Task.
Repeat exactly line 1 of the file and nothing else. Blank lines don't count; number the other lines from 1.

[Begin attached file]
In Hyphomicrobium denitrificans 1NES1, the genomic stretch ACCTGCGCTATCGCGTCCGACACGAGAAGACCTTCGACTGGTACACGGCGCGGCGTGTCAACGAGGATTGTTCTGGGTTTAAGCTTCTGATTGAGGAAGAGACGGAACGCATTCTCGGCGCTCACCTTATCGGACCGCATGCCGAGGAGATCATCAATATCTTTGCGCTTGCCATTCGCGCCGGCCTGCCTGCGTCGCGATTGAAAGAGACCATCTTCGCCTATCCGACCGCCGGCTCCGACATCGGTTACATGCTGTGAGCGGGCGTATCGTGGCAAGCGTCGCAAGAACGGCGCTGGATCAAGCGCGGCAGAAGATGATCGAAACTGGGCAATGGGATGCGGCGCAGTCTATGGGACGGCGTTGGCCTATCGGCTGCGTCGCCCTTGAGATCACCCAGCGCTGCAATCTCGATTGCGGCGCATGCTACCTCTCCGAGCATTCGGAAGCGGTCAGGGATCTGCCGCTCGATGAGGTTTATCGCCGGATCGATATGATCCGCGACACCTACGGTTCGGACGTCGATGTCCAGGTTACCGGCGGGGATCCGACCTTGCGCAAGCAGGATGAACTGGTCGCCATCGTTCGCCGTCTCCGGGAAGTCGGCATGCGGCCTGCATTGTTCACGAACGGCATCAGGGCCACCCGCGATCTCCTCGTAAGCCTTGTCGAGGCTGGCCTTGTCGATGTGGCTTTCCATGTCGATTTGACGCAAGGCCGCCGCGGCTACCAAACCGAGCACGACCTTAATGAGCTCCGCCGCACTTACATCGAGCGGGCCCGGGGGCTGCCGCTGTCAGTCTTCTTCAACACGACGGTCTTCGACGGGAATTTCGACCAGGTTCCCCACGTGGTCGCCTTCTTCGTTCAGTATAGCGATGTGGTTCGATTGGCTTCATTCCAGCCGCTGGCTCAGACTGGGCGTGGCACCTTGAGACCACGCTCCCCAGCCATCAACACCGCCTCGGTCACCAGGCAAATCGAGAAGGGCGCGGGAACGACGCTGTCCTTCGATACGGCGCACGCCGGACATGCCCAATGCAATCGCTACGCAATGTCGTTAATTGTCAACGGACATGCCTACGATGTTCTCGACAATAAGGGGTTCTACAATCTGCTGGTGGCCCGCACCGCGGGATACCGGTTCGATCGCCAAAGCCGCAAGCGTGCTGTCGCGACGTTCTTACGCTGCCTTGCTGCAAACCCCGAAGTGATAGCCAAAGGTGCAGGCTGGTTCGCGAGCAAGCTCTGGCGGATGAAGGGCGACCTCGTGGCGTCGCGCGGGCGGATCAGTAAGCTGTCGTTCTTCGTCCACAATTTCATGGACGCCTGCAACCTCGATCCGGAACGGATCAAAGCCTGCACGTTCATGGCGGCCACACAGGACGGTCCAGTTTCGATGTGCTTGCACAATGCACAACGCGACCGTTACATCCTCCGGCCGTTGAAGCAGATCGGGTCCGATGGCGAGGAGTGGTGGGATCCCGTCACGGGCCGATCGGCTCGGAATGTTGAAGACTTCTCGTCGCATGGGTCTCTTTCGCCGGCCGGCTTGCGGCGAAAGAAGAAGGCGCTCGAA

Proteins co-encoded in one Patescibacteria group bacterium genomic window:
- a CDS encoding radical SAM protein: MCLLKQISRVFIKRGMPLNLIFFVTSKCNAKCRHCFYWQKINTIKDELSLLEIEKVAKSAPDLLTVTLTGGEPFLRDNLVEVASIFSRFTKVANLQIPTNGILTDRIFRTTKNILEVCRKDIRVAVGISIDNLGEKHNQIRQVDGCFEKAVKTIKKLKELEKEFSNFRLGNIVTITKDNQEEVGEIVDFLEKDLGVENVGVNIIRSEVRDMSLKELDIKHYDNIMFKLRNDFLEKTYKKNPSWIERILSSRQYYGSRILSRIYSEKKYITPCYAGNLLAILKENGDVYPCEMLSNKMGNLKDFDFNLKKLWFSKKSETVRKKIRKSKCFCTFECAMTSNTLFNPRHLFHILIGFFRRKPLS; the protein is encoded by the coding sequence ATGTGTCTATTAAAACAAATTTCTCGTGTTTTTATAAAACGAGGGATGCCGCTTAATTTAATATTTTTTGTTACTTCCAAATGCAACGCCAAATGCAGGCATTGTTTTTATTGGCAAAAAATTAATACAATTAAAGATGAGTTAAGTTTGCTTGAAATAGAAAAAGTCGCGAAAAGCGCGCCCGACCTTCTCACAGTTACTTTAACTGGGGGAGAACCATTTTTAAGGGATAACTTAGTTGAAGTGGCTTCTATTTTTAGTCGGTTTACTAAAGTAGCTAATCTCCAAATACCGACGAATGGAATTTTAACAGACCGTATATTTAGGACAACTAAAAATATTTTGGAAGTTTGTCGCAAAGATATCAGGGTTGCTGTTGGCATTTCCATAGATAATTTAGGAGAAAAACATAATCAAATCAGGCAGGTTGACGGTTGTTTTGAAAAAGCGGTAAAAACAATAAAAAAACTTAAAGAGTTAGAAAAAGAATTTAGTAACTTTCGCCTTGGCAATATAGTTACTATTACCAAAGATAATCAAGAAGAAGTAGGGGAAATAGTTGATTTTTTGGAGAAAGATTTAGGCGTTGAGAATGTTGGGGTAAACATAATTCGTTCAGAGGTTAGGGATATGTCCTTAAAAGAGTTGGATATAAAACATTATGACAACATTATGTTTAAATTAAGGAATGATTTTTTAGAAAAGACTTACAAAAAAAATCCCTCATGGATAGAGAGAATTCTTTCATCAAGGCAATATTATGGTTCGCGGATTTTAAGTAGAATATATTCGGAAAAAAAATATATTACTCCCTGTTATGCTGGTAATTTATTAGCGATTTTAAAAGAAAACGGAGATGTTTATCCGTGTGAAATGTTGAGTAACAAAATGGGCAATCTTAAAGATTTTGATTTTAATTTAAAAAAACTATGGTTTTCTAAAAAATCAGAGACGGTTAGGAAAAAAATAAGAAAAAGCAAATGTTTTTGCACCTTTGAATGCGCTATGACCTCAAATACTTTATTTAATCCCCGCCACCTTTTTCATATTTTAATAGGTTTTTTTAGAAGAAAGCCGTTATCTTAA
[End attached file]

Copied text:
In Hyphomicrobium denitrificans 1NES1, the genomic stretch ACCTGCGCTATCGCGTCCGACACGAGAAGACCTTCGACTGGTACACGGCGCGGCGTGTCAACGAGGATTGTTCTGGGTTTAAGCTTCTGATTGAGGAAGAGACGGAACGCATTCTCGGCGCTCACCTTATCGGACCGCATGCCGAGGAGATCATCAATATCTTTGCGCTTGCCATTCGCGCCGGCCTGCCTGCGTCGCGATTGAAAGAGACCATCTTCGCCTATCCGACCGCCGGCTCCGACATCGGTTACATGCTGTGAGCGGGCGTATCGTGGCAAGCGTCGCAAGAACGGCGCTGGATCAAGCGCGGCAGAAGATGATCGAAACTGGGCAATGGGATGCGGCGCAGTCTATGGGACGGCGTTGGCCTATCGGCTGCGTCGCCCTTGAGATCACCCAGCGCTGCAATCTCGATTGCGGCGCATGCTACCTCTCCGAGCATTCGGAAGCGGTCAGGGATCTGCCGCTCGATGAGGTTTATCGCCGGATCGATATGATCCGCGACACCTACGGTTCGGACGTCGATGTCCAGGTTACCGGCGGGGATCCGACCTTGCGCAAGCAGGATGAACTGGTCGCCATCGTTCGCCGTCTCCGGGAAGTCGGCATGCGGCCTGCATTGTTCACGAACGGCATCAGGGCCACCCGCGATCTCCTCGTAAGCCTTGTCGAGGCTGGCCTTGTCGATGTGGCTTTCCATGTCGATTTGACGCAAGGCCGCCGCGGCTACCAAACCGAGCACGACCTTAATGAGCTCCGCCGCACTTACATCGAGCGGGCCCGGGGGCTGCCGCTGTCAGTCTTCTTCAACACGACGGTCTTCGACGGGAATTTCGACCAGGTTCCCCACGTGGTCGCCTTCTTCGTTCAGTATAGCGATGTGGTTCGATTGGCTTCATTCCAGCCGCTGGCTCAGACTGGGCGTGGCACCTTGAGACCACGCTCCCCAGCCATCAACACCGCCTCGGTCACCAGGCAAATCGAGAAGGGCGCGGGAACGACGCTGTCCTTCGATACGGCGCACGCCGGACATGCCCAATGCAATCGCTACGCAATGTCGTTAATTGTCAACGGACATGCCTACGATGTTCTCGACAATAAGGGGTTCTACAATCTGCTGGTGGCCCGCACCGCGGGATACCGGTTCGATCGCCAAAGCCGCAAGCGTGCTGTCGCGACGTTCTTACGCTGCCTTGCTGCAAACCCCGAAGTGATAGCCAAAGGTGCAGGCTGGTTCGCGAGCAAGCTCTGGCGGATGAAGGGCGACCTCGTGGCGTCGCGCGGGCGGATCAGTAAGCTGTCGTTCTTCGTCCACAATTTCATGGACGCCTGCAACCTCGATCCGGAACGGATCAAAGCCTGCACGTTCATGGCGGCCACACAGGACGGTCCAGTTTCGATGTGCTTGCACAATGCACAACGCGACCGTTACATCCTCCGGCCGTTGAAGCAGATCGGGTCCGATGGCGAGGAGTGGTGGGATCCCGTCACGGGCCGATCGGCTCGGAATGTTGAAGACTTCTCGTCGCATGGGTCTCTTTCGCCGGCCGGCTTGCGGCGAAAGAAGAAGGCGCTCGAA